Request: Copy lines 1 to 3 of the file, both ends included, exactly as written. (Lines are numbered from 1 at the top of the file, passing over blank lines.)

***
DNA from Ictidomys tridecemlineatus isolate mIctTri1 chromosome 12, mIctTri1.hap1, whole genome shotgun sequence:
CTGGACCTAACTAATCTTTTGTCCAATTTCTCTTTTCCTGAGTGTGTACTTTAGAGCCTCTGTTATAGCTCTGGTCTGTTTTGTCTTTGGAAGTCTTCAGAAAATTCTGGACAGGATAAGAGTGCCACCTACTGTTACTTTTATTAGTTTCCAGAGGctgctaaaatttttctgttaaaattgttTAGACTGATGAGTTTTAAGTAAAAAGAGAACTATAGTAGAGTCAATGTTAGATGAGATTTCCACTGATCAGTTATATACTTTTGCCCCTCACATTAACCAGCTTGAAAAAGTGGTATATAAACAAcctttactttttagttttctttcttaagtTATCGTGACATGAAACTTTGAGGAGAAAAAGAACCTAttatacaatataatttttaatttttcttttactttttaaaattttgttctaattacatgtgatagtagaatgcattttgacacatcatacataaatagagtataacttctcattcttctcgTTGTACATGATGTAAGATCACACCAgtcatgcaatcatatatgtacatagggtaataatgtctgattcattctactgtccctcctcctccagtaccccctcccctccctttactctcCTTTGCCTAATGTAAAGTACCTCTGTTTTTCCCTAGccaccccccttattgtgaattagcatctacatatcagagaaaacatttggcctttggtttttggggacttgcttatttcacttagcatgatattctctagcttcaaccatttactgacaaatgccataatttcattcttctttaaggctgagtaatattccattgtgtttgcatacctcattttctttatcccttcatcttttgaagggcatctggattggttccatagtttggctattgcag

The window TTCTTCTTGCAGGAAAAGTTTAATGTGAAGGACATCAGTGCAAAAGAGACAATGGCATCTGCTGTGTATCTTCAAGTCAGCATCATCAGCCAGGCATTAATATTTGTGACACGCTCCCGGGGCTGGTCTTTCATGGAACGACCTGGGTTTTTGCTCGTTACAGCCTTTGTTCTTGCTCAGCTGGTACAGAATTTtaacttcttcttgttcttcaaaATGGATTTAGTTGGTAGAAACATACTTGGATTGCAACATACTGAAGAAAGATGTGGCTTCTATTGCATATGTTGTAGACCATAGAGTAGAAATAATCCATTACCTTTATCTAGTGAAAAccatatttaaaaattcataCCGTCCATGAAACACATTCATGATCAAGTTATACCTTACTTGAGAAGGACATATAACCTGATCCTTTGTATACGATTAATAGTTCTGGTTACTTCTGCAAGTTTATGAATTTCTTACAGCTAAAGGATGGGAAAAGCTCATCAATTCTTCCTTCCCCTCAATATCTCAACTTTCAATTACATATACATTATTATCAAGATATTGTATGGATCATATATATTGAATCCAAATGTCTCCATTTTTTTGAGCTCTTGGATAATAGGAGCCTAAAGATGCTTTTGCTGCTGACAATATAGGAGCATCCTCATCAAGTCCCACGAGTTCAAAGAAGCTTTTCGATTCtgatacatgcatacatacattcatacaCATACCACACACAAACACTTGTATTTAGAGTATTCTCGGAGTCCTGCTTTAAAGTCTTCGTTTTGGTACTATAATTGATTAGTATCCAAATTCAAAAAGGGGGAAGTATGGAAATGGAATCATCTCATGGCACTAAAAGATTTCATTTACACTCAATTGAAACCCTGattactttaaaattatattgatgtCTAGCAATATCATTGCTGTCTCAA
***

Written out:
DNA from Ictidomys tridecemlineatus isolate mIctTri1 chromosome 12, mIctTri1.hap1, whole genome shotgun sequence:
CTGGACCTAACTAATCTTTTGTCCAATTTCTCTTTTCCTGAGTGTGTACTTTAGAGCCTCTGTTATAGCTCTGGTCTGTTTTGTCTTTGGAAGTCTTCAGAAAATTCTGGACAGGATAAGAGTGCCACCTACTGTTACTTTTATTAGTTTCCAGAGGctgctaaaatttttctgttaaaattgttTAGACTGATGAGTTTTAAGTAAAAAGAGAACTATAGTAGAGTCAATGTTAGATGAGATTTCCACTGATCAGTTATATACTTTTGCCCCTCACATTAACCAGCTTGAAAAAGTGGTATATAAACAAcctttactttttagttttctttcttaagtTATCGTGACATGAAACTTTGAGGAGAAAAAGAACCTAttatacaatataatttttaatttttcttttactttttaaaattttgttctaattacatgtgatagtagaatgcattttgacacatcatacataaatagagtataacttctcattcttctcgTTGTACATGATGTAAGATCACACCAgtcatgcaatcatatatgtacatagggtaataatgtctgattcattctactgtccctcctcctccagtaccccctcccctccctttactctcCTTTGCCTAATGTAAAGTACCTCTGTTTTTCCCTAGccaccccccttattgtgaattagcatctacatatcagagaaaacatttggcctttggtttttggggacttgcttatttcacttagcatgatattctctagcttcaaccatttactgacaaatgccataatttcattcttctttaaggctgagtaatattccattgtgtttgcatacctcattttctttatcccttcatcttttgaagggcatctggattggttccatagtttggctattgcag

The window TTCTTCTTGCAGGAAAAGTTTAATGTGAAGGACATCAGTGCAAAAGAGACAATGGCATCTGCTGTGTATCTTCAAGTCAGCATCATCAGCCAGGCATTAATATTTGTGACACGCTCCCGGGGCTGGTCTTTCATGGAACGACCTGGGTTTTTGCTCGTTACAGCCTTTGTTCTTGCTCAGCTGGTACAGAATTTtaacttcttcttgttcttcaaaATGGATTTAGTTGGTAGAAACATACTTGGATTGCAACATACTGAAGAAAGATGTGGCTTCTATTGCATATGTTGTAGACCATAGAGTAGAAATAATCCATTACCTTTATCTAGTGAAAAccatatttaaaaattcataCCGTCCATGAAACACATTCATGATCAAGTTATACCTTACTTGAGAAGGACATATAACCTGATCCTTTGTATACGATTAATAGTTCTGGTTACTTCTGCAAGTTTATGAATTTCTTACAGCTAAAGGATGGGAAAAGCTCATCAATTCTTCCTTCCCCTCAATATCTCAACTTTCAATTACATATACATTATTATCAAGATATTGTATGGATCATATATATTGAATCCAAATGTCTCCATTTTTTTGAGCTCTTGGATAATAGGAGCCTAAAGATGCTTTTGCTGCTGACAATATAGGAGCATCCTCATCAAGTCCCACGAGTTCAAAGAAGCTTTTCGATTCtgatacatgcatacatacattcatacaCATACCACACACAAACACTTGTATTTAGAGTATTCTCGGAGTCCTGCTTTAAAGTCTTCGTTTTGGTACTATAATTGATTAGTATCCAAATTCAAAAAGGGGGAAGTATGGAAATGGAATCATCTCATGGCACTAAAAGATTTCATTTACACTCAATTGAAACCCTGattactttaaaattatattgatgtCTAGCAATATCATTGCTGTCTCAA